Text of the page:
Madam SPEAKER: I thank the member. Interjections are permitted, but members are bordering on making it very difficult for other members to hear. I thought we had an agreement. If we do not, from here on in, as I said, members will be leaving.

Hon Tony Ryall: I seek leave to table the ministerial press statement of the Hon Pete Hodgson promising to deliver elective surgery to an additional 10,000 New Zealanders a year.

Leave granted.

Laboratory Services—Moratorium

6. BARBARA STEWART (NZ First) to the Minister of Health: What is his response to the New Zealand Medical Association’s call for the Government to put an immediate moratorium on the implementation of changes to laboratory services while a national plan is developed and an independent ministerial review is done of all district health board decisions to date?

Hon PETE HODGSON (Minister of Health): I had a meeting with the College of Pathologists the day before yesterday on this and related matters concerning the workforce. I said that I would not yet consider taking such steps. The evidence I have been presented with shows that our pathology workforce is growing—not shrinking, as some claim—and that district health boards are proceeding well with laboratory service changes. For example, the Auckland District Health Board, which has caused so much recent comment, is running a little ahead of its schedule with its implementation plan. However, I have invited the College of Pathologists to present me with any evidence it has to the contrary, and I have agreed to consider that evidence fully and meet again as necessary.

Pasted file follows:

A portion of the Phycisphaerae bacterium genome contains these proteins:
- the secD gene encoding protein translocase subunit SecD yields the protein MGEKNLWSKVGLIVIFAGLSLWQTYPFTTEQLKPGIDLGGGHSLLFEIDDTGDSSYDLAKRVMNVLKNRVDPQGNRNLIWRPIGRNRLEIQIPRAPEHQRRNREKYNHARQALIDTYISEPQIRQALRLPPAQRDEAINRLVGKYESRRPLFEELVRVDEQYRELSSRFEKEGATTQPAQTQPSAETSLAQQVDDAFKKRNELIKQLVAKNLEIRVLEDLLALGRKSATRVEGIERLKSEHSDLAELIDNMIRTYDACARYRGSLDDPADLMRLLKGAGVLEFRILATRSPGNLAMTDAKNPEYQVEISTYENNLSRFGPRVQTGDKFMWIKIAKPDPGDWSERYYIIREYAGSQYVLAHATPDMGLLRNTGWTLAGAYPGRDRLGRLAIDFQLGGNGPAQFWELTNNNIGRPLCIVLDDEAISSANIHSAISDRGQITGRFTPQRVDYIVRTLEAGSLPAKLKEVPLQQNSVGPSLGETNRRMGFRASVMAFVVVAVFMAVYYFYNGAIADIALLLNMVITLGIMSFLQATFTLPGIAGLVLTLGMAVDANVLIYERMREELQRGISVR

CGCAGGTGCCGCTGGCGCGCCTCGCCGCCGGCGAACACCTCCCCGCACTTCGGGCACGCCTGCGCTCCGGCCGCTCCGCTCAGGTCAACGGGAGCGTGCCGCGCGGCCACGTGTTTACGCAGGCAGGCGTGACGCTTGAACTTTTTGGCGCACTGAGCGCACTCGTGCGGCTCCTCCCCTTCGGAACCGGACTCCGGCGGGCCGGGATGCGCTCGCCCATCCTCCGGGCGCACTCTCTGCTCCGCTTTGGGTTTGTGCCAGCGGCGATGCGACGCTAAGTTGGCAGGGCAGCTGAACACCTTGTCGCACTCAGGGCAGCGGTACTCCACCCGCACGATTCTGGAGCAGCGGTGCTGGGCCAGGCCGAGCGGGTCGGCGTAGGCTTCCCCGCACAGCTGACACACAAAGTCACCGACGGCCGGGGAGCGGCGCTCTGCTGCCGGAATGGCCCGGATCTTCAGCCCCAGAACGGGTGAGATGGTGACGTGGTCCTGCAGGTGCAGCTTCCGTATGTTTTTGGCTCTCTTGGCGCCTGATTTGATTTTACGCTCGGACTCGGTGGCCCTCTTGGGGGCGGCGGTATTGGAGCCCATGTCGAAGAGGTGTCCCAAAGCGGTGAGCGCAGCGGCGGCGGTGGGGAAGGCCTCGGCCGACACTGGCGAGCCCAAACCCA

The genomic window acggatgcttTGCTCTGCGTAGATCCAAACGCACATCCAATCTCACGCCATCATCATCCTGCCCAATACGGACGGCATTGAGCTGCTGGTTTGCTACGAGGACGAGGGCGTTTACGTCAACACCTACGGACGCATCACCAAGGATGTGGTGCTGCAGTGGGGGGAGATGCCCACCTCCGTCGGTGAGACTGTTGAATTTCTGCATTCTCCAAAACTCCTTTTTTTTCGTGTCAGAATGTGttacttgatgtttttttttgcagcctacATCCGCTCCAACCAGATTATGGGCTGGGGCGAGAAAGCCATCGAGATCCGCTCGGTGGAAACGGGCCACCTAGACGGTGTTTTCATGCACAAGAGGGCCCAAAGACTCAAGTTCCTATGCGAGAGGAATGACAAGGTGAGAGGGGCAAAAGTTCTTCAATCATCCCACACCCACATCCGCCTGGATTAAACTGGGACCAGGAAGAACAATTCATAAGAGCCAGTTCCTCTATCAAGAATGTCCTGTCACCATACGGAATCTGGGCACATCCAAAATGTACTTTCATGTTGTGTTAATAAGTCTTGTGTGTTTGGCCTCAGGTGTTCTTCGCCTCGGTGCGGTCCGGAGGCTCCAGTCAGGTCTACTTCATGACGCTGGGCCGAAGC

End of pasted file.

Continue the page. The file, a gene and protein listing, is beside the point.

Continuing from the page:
Barbara Stewart: What reasons can the Minister give the House as to why a national plan for laboratory services should not be developed?

Hon PETE HODGSON: The fact that people call for a national plan does not mean that there is not one already. Roughly speaking, the Government’s approach to hospital and community laboratory services is that they should be provided by district health boards—either themselves or jointly with other district health boards—that district health boards are free to contract with whomever they wish to provide those services; that all services must be to an international quality, of course; and that where a private provider needs access to district health board premises, then there is a protocol in existence that must be complied with, the essence of which is that it must in the first instance be for the benefit of New Zealanders.

Moana Mackey: What reports has he received on the implementation of laboratory service changes in the Auckland region?

Hon PETE HODGSON: I have received reports that the new configuration of laboratory services in the Auckland region will allow an extra $15 million per year to be invested back into health services for Aucklanders. I have also received reports that the implementation of these changes is running a little ahead of schedule, and that the new provider is on track to building a high-quality laboratory service for Aucklanders.